I can feel the unspoken judgment of the watching onlookers as I carry my daughter back into the potluck. I want to be strong enough to not care what they think, but this facade of motherhood perfection has permeated me, too, and I’m upset that someone has seen the imperfections and judged.

If you’re a mother, I bet you’ve struggled with comparing yourself to the Supermom.

You do know she doesn’t exist, right?

There are no supermoms.

Shocker, I know.

We’re all a mess of hopelessly flawed, perfectionist desiring, comparison crushing, mistake making mothers.

Whether it’s through play dates, moms groups, or social media and blogs, we compare ourselves amongst ourselves…

and we always, always fall short of our version of the supermom. 

I’m wondering today, if, instead of comparing ourselves to other mothers, we could just embrace the diversity of our strengths? If instead of judging each other, we could help equip each other for the challenges of motherhood? If instead of turning our nose up at our differences, we could offer our unconditional friendship? If instead of wishing we could be like each other, we could learn to be thankful for the unique way God made us.

Guess what? I’m really good at living a clutter-free life. I am still breastfeeding my two year old. I parent a variety of special needs and am homeschooling eight children this year. I write music and sing with my family. I travel in ministry and am moving to Africa in the spring.  But I eat ice cream every single day. (I also shovel in handfuls of chocolate chips but oh well.) I don’t thrift and I can’t decorate right now, and my sewing machine has been packed away for a long time. My children don’t own very many clothes and I have neglected hairbows for months now. I don’t follow a homeschooling schedule. I get overwhelmed and frustrated and sometimes I’m very difficult for my hubby. I don’t blog as consistently as I’d like. I fail Jesus more than I want to share.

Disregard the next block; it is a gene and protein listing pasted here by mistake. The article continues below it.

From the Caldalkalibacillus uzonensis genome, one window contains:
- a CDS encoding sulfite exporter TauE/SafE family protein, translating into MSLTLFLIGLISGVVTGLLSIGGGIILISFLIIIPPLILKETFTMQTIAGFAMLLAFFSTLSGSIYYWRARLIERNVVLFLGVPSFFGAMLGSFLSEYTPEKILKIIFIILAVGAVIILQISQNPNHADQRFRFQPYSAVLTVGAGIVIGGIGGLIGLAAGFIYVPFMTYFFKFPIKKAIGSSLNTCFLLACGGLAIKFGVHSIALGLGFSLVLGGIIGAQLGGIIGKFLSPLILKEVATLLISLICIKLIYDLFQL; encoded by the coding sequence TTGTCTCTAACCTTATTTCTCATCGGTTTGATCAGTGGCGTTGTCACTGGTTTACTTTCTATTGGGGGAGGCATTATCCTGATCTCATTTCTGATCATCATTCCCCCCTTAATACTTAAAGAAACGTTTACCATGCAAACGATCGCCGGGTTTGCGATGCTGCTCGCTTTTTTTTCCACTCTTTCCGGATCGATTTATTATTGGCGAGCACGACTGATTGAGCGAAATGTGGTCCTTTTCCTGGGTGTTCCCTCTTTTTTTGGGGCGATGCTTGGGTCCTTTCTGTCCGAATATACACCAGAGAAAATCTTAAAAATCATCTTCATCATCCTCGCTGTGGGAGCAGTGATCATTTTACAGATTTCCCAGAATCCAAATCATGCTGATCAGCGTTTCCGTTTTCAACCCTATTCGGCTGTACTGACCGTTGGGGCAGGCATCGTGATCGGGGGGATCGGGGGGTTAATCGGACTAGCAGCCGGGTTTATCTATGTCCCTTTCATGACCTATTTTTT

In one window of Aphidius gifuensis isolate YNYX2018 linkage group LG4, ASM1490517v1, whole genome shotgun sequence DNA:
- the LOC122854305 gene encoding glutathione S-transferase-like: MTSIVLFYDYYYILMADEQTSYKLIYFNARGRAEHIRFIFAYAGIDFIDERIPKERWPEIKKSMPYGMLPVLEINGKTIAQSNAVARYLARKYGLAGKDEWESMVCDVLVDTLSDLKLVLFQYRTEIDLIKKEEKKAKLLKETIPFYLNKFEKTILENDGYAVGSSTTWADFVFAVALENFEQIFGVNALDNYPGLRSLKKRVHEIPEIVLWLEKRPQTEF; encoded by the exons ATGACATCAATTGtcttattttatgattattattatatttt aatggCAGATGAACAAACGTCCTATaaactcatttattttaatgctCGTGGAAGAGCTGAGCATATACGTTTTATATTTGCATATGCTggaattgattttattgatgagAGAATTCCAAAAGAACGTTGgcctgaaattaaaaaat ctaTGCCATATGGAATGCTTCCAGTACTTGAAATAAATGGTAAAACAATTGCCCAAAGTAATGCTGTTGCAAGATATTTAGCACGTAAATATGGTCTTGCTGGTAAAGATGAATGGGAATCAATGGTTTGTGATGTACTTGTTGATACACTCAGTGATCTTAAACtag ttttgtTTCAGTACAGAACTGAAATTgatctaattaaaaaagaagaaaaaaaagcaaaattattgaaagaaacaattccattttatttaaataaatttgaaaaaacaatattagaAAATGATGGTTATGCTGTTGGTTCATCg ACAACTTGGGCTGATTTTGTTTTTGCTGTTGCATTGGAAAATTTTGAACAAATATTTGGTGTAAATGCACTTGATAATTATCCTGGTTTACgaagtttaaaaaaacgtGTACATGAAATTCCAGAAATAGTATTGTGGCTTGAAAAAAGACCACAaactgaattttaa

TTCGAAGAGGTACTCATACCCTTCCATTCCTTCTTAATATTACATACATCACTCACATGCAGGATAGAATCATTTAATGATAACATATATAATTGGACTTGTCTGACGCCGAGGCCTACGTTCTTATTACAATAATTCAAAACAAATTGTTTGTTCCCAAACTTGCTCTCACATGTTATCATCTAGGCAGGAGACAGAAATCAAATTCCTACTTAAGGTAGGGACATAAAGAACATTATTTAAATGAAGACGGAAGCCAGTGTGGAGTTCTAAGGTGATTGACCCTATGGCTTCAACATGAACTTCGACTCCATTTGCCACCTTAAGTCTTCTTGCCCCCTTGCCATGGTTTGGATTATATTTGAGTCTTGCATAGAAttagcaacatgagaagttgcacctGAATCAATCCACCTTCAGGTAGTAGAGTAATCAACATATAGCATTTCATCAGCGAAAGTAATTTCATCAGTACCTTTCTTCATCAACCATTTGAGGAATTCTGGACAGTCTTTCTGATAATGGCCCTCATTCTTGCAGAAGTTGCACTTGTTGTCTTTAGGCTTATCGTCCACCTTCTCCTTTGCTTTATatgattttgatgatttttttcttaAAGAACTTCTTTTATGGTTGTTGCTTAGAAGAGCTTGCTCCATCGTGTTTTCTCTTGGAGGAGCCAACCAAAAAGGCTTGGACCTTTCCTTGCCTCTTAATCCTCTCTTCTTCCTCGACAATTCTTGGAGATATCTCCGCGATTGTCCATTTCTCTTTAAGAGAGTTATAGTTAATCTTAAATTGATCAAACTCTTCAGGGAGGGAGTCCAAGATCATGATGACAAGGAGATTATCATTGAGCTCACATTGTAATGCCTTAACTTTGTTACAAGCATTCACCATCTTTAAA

We all have beautiful strengths that we are proud of–and ugly weaknesses that we wish to keep hidden.

There’s room for change in every mother’s life.

Maybe I need to eat healthier.

Maybe you should organize your school room.

Maybe I really should shower my little girls and fix their hair today. 🙂

But let’s remember to keep the focus off the myth of the supermom. Let’s remember that God created me to be my children’s mother and my personal gifts and strengths empower me to be the very best mother I can be.

To my own children.

In my own home.

Where it truly doesn’t matter if it’s ever perfect.  

And where my children think I’m truly the one and only Supermom. 

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2 thoughts on “The Supermom Myth: When Women Compare

  1. Wow, I’m amazed at how much we have in common. I am homeschooling 8 this year, 3 with dyslexia… Varying degrees and not close in grade levels, we have 4 precious 2 or almost 2 yr Olds, school hardly ever happens the same two days in a row. I think I was more content before social media was invented, but sometimes I didn’t want to go to church because of what I thought the sisters would think… But when one of my children wrap their arms around my neck and say “you’re the best” then for a little while I feel like I’m doing OK.

  2. i happened upon your blog by accident. I needed to hear your words. I am in that place. I have 3 bio kids and 5 adopted, of which are all siblings. I homeschool and we have a small farm. Our days are challenging and I am pulling my hair out trying to figure out a way to make it work. My children range from 5 years to 16. It isn’t easy, but i know I could do better. Hearing my children say, “You;re the best mom we’ve ever had” makes me cringe because I know I am nowhere near the mom I used to be, or thought I was. Thank you for being open. It’s hard, but I want to do it right….but who determmines what “right” is for each child? “Right” may be different for them all…..trying to make it “right” for each child is a challenge. If you have any homeschool advice on how you make it work….would love to hear.